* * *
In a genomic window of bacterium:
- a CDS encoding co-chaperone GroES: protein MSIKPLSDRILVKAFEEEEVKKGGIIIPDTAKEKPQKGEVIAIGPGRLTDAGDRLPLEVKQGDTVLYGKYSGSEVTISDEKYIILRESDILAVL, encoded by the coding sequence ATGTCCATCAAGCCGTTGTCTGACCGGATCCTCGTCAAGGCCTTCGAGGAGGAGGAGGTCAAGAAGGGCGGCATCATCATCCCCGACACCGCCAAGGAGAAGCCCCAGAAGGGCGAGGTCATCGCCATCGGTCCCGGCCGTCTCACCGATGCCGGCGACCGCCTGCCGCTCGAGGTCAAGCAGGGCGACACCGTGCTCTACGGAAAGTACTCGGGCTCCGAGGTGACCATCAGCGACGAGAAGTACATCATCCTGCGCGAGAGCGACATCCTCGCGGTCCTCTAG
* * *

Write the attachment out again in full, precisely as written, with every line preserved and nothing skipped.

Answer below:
In a genomic window of bacterium:
- a CDS encoding co-chaperone GroES: protein MSIKPLSDRILVKAFEEEEVKKGGIIIPDTAKEKPQKGEVIAIGPGRLTDAGDRLPLEVKQGDTVLYGKYSGSEVTISDEKYIILRESDILAVL, encoded by the coding sequence ATGTCCATCAAGCCGTTGTCTGACCGGATCCTCGTCAAGGCCTTCGAGGAGGAGGAGGTCAAGAAGGGCGGCATCATCATCCCCGACACCGCCAAGGAGAAGCCCCAGAAGGGCGAGGTCATCGCCATCGGTCCCGGCCGTCTCACCGATGCCGGCGACCGCCTGCCGCTCGAGGTCAAGCAGGGCGACACCGTGCTCTACGGAAAGTACTCGGGCTCCGAGGTGACCATCAGCGACGAGAAGTACATCATCCTGCGCGAGAGCGACATCCTCGCGGTCCTCTAG